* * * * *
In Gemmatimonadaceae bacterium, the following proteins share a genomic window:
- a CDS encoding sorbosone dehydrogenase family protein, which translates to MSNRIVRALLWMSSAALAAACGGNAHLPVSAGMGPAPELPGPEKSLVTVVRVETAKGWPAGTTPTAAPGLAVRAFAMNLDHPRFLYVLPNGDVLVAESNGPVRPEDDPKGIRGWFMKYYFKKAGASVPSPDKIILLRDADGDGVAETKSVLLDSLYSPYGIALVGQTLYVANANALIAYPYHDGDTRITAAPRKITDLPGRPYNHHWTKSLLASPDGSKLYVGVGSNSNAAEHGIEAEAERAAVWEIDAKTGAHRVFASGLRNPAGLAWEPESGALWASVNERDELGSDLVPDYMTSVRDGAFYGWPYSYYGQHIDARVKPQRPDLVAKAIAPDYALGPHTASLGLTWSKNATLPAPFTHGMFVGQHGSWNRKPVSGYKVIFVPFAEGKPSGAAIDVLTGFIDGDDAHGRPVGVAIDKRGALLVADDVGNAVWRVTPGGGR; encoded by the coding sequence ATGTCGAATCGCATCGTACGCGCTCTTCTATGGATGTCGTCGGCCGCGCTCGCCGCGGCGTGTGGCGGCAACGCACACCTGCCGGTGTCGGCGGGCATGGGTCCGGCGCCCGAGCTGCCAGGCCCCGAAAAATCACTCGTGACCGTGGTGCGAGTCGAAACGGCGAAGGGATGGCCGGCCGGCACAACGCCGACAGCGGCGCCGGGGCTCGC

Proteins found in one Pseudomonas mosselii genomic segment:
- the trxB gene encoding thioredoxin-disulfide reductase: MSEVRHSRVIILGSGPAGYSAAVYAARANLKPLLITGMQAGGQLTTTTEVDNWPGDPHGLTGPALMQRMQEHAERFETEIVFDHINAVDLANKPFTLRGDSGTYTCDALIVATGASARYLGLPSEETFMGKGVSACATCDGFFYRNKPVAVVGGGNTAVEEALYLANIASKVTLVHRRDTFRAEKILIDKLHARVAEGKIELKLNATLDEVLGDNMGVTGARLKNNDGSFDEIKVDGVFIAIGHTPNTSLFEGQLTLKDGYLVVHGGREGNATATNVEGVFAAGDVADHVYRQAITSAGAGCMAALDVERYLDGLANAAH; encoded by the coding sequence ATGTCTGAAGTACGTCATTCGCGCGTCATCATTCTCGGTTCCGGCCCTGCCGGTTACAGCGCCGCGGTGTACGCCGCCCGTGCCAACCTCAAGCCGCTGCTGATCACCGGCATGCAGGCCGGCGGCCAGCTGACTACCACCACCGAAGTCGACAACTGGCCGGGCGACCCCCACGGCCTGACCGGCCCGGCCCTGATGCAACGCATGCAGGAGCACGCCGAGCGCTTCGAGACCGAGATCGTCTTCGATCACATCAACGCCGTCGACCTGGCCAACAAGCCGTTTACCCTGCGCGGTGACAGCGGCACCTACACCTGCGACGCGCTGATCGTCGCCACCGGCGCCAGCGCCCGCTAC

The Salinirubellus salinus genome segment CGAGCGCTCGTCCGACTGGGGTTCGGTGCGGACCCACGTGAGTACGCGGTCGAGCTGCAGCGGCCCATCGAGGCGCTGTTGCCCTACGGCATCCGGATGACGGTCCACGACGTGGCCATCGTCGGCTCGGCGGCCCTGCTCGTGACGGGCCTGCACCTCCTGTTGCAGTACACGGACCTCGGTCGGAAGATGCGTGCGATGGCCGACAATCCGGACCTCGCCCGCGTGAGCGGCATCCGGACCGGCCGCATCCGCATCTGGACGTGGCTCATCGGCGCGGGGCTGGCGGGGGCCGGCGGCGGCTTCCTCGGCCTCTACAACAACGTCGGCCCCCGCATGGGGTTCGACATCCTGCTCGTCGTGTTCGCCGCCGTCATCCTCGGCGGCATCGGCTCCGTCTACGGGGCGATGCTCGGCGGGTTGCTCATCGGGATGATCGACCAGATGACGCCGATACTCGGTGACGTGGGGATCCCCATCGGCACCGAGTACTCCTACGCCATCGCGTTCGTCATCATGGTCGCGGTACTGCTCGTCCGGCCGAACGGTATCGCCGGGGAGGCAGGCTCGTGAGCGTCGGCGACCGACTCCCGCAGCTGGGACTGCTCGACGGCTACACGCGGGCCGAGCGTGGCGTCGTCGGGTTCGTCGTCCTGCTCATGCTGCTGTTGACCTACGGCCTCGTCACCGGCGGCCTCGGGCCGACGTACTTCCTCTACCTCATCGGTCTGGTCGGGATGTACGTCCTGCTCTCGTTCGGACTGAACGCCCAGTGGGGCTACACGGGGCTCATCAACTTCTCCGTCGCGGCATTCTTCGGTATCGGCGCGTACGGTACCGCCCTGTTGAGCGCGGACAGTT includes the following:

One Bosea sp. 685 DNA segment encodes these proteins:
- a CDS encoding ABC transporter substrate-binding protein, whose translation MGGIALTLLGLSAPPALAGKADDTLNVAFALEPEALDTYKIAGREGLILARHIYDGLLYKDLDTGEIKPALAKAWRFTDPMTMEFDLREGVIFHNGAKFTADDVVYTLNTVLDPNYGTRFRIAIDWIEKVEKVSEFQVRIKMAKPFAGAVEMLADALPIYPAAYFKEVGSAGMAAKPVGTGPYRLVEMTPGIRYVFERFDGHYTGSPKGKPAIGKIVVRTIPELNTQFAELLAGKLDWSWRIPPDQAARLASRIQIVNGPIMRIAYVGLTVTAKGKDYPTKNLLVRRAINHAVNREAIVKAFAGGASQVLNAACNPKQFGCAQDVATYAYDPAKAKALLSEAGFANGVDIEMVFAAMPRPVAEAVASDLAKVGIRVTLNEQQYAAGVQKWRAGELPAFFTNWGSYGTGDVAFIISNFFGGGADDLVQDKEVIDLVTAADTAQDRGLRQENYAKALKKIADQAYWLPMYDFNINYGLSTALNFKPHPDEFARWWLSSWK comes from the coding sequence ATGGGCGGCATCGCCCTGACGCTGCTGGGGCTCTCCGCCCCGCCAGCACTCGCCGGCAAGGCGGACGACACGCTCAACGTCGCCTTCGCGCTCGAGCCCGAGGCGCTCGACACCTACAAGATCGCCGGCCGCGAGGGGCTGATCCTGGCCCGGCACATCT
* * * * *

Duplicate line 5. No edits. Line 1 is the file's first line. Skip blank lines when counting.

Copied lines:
The Salinirubellus salinus genome segment CGAGCGCTCGTCCGACTGGGGTTCGGTGCGGACCCACGTGAGTACGCGGTCGAGCTGCAGCGGCCCATCGAGGCGCTGTTGCCCTACGGCATCCGGATGACGGTCCACGACGTGGCCATCGTCGGCTCGGCGGCCCTGCTCGTGACGGGCCTGCACCTCCTGTTGCAGTACACGGACCTCGGTCGGAAGATGCGTGCGATGGCCGACAATCCGGACCTCGCCCGCGTGAGCGGCATCCGGACCGGCCGCATCCGCATCTGGACGTGGCTCATCGGCGCGGGGCTGGCGGGGGCCGGCGGCGGCTTCCTCGGCCTCTACAACAACGTCGGCCCCCGCATGGGGTTCGACATCCTGCTCGTCGTGTTCGCCGCCGTCATCCTCGGCGGCATCGGCTCCGTCTACGGGGCGATGCTCGGCGGGTTGCTCATCGGGATGATCGACCAGATGACGCCGATACTCGGTGACGTGGGGATCCCCATCGGCACCGAGTACTCCTACGCCATCGCGTTCGTCATCATGGTCGCGGTACTGCTCGTCCGGCCGAACGGTATCGCCGGGGAGGCAGGCTCGTGAGCGTCGGCGACCGACTCCCGCAGCTGGGACTGCTCGACGGCTACACGCGGGCCGAGCGTGGCGTCGTCGGGTTCGTCGTCCTGCTCATGCTGCTGTTGACCTACGGCCTCGTCACCGGCGGCCTCGGGCCGACGTACTTCCTCTACCTCATCGGTCTGGTCGGGATGTACGTCCTGCTCTCGTTCGGACTGAACGCCCAGTGGGGCTACACGGGGCTCATCAACTTCTCCGTCGCGGCATTCTTCGGTATCGGCGCGTACGGTACCGCCCTGTTGAGCGCGGACAGTT includes the following: